The Road is an extreme example of post-apocalyptic grimness. Even I found it harrowing, and I’m cold and dead on the inside. I commend the producers for staying true to Cormac McCarthy’s source material. The film could have easily been adapted into a more hopeful affair. Marketers could have advertised a story of persistance, love and survival. Box office figures would have been higher. Instead the film documents man losing the fight to survive and relinquishing unrealistic ambitions. This to me seems a more realistic interpretation of the impending doom which will inevitably befall us all – extinction.

Chin up. The sun’ll rise tomorrow. The weatherman said so.



8 thoughts on “Plastic Promises & Hollywood Happiness

  1. As far as less-than-happy endings go, did you like Brokeback Mountain? Seriously, I loved it. The ending was full of regret. It was a sad and beautiful poem that movie. Not post-apocalyptic but your post made me think of it.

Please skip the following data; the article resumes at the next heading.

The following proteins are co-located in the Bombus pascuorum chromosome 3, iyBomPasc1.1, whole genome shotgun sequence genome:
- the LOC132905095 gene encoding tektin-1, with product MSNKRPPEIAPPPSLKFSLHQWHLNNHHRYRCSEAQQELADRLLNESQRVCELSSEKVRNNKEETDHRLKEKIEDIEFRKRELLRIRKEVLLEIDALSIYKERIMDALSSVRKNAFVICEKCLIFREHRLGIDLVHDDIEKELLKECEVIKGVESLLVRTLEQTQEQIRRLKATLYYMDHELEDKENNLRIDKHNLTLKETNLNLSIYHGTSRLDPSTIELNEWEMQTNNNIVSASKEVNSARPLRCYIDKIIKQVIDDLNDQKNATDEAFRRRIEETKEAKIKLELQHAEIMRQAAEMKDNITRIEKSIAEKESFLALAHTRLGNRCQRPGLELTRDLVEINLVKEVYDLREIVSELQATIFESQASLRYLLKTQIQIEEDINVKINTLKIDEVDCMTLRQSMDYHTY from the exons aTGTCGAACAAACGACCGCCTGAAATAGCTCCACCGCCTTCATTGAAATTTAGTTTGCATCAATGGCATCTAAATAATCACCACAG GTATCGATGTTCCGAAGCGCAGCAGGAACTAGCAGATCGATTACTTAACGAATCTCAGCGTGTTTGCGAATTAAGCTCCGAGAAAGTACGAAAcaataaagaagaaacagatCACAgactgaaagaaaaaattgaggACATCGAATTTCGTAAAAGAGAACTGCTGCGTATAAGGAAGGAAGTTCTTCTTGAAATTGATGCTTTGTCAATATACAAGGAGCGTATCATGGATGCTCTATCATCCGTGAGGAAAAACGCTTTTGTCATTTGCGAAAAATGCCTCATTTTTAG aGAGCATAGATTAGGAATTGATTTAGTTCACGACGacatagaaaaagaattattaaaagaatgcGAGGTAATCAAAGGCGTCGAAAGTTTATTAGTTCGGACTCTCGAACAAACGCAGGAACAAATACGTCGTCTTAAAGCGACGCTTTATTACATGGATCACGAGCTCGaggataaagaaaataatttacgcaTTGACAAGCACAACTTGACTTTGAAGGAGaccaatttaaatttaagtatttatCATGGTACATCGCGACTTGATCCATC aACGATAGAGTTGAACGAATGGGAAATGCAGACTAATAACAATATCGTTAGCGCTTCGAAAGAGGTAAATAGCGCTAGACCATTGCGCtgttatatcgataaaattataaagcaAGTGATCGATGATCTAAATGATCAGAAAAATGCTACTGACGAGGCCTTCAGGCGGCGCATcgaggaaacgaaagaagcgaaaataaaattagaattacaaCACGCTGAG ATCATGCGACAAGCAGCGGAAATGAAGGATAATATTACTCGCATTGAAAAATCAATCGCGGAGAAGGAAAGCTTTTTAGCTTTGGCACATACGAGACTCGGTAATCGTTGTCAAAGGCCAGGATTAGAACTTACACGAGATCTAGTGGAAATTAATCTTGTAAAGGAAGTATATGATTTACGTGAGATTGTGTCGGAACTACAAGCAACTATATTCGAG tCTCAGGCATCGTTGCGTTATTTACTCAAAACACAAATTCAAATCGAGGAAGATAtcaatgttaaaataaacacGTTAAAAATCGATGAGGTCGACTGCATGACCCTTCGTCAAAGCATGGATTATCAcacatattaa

• Brokeback Mountain is a film I’ve never seen. But I can imagine a rather macabre finale given the narrative. A favourite bleak ending of mine is the finale of A Serious Man. I highly recommend that if you haven’t seen it. It seems as if everyone and everything is in jeopardy as it ends. Though to be fair, it maintains a pretty grim tone throughout. All the more reason to love it.

      Thanks for reading Crispin.


  2. I agree with you on just about everything here (and thanks for the links by the way). I personally like Matheson’s novel much better than I am Legend or even the excellently dated but ‘70s chic The Omega Man – mostly because of Matheson’s depictions of the other and how hegemony creates a false perception of the familiar. It’s like the United States shortly following 9/11: we needed the other to come to terms with our own imperialism, which was the catalyst for the attacks, and by doing so we crafted a fictitious representation of an enemy so we could define and justify our own actions and fears. Matheson’s protagonists (or should I say antagonist?) is an individual symbol of this kind of act which is by no means solely relegated to post-modernity (e.g. the West post-9/11) but brilliantly relevant in the early years of the 21st century.